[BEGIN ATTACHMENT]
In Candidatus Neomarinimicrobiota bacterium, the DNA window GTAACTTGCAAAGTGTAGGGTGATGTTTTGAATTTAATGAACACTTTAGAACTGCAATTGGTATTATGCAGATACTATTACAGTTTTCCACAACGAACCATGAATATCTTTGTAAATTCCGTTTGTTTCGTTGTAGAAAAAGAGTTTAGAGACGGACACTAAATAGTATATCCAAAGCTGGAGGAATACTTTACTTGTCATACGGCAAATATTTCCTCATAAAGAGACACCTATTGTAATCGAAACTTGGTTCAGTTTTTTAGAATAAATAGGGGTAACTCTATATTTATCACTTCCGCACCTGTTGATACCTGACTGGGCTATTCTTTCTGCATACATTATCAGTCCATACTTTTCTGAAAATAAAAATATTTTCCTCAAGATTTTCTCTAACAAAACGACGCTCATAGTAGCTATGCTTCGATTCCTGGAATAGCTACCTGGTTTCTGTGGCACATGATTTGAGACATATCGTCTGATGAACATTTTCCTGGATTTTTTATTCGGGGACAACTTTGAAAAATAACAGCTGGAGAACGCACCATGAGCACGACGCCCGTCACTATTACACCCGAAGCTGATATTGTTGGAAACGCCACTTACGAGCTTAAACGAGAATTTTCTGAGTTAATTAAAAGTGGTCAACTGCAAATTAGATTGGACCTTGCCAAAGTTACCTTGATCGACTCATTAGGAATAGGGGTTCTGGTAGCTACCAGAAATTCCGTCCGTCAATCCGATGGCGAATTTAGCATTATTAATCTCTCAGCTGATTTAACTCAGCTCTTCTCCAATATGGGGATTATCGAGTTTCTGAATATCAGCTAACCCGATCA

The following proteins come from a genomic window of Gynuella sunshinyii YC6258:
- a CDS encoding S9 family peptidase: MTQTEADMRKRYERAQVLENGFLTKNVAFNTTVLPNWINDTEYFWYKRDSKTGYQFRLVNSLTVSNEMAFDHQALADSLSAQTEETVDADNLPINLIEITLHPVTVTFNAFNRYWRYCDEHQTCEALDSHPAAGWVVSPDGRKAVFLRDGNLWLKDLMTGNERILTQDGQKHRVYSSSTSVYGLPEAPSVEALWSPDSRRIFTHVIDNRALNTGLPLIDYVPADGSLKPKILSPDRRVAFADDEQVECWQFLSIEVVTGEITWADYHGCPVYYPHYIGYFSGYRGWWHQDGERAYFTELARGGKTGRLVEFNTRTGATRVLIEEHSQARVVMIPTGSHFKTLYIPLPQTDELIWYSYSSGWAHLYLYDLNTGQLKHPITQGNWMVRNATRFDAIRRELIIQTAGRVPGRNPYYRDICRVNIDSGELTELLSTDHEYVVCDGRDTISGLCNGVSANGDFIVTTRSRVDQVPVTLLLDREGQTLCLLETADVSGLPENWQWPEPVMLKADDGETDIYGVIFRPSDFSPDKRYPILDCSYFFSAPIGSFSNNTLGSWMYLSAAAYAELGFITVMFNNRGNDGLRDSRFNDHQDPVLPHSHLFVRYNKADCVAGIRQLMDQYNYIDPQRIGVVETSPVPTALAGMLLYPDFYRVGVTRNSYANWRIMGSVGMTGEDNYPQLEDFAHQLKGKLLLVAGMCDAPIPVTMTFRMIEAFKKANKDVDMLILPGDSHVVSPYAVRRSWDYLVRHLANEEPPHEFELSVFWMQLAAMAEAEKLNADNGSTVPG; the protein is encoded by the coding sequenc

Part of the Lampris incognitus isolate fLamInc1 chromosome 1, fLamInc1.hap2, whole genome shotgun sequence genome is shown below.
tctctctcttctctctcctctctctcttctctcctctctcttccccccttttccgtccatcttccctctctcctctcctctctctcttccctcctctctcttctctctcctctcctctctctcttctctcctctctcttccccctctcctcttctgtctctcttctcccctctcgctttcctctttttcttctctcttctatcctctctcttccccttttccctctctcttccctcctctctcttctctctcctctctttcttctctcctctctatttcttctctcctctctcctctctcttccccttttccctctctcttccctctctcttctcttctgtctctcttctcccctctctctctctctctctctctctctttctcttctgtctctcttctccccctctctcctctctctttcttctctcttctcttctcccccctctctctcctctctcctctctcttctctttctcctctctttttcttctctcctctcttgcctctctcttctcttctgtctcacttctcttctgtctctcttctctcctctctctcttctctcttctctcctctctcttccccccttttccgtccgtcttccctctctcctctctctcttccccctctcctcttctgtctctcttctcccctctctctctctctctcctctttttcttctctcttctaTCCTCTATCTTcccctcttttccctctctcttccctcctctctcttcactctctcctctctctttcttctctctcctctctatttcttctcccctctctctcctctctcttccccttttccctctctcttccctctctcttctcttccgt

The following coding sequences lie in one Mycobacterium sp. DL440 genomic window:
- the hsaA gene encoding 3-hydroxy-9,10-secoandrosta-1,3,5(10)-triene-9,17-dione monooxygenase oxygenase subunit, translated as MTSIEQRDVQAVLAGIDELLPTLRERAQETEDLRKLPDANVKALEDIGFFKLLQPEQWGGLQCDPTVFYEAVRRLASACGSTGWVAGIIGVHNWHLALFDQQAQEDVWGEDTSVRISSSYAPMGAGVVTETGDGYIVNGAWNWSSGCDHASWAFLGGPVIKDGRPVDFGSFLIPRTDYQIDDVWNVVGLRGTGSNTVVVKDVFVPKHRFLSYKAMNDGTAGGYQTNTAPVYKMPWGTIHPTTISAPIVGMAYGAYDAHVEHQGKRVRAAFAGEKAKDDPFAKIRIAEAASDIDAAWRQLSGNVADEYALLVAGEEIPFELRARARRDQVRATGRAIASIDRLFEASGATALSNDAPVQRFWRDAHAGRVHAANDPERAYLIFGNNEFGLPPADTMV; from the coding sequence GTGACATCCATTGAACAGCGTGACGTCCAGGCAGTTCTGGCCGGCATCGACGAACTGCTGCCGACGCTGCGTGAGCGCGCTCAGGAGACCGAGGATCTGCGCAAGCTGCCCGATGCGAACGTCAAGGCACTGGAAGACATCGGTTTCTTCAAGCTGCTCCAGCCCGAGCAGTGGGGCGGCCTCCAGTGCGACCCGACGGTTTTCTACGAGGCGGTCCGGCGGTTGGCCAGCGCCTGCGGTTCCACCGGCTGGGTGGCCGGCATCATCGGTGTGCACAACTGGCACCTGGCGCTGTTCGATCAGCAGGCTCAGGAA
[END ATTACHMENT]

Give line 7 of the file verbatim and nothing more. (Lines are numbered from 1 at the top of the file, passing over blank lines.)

- the hsaA gene encoding 3-hydroxy-9,10-secoandrosta-1,3,5(10)-triene-9,17-dione monooxygenase oxygenase subunit, translated as MTSIEQRDVQAVLAGIDELLPTLRERAQETEDLRKLPDANVKALEDIGFFKLLQPEQWGGLQCDPTVFYEAVRRLASACGSTGWVAGIIGVHNWHLALFDQQAQEDVWGEDTSVRISSSYAPMGAGVVTETGDGYIVNGAWNWSSGCDHASWAFLGGPVIKDGRPVDFGSFLIPRTDYQIDDVWNVVGLRGTGSNTVVVKDVFVPKHRFLSYKAMNDGTAGGYQTNTAPVYKMPWGTIHPTTISAPIVGMAYGAYDAHVEHQGKRVRAAFAGEKAKDDPFAKIRIAEAASDIDAAWRQLSGNVADEYALLVAGEEIPFELRARARRDQVRATGRAIASIDRLFEASGATALSNDAPVQRFWRDAHAGRVHAANDPERAYLIFGNNEFGLPPADTMV; from the coding sequence GTGACATCCATTGAACAGCGTGACGTCCAGGCAGTTCTGGCCGGCATCGACGAACTGCTGCCGACGCTGCGTGAGCGCGCTCAGGAGACCGAGGATCTGCGCAAGCTGCCCGATGCGAACGTCAAGGCACTGGAAGACATCGGTTTCTTCAAGCTGCTCCAGCCCGAGCAGTGGGGCGGCCTCCAGTGCGACCCGACGGTTTTCTACGAGGCGGTCCGGCGGTTGGCCAGCGCCTGCGGTTCCACCGGCTGGGTGGCCGGCATCATCGGTGTGCACAACTGGCACCTGGCGCTGTTCGATCAGCAGGCTCAGGAA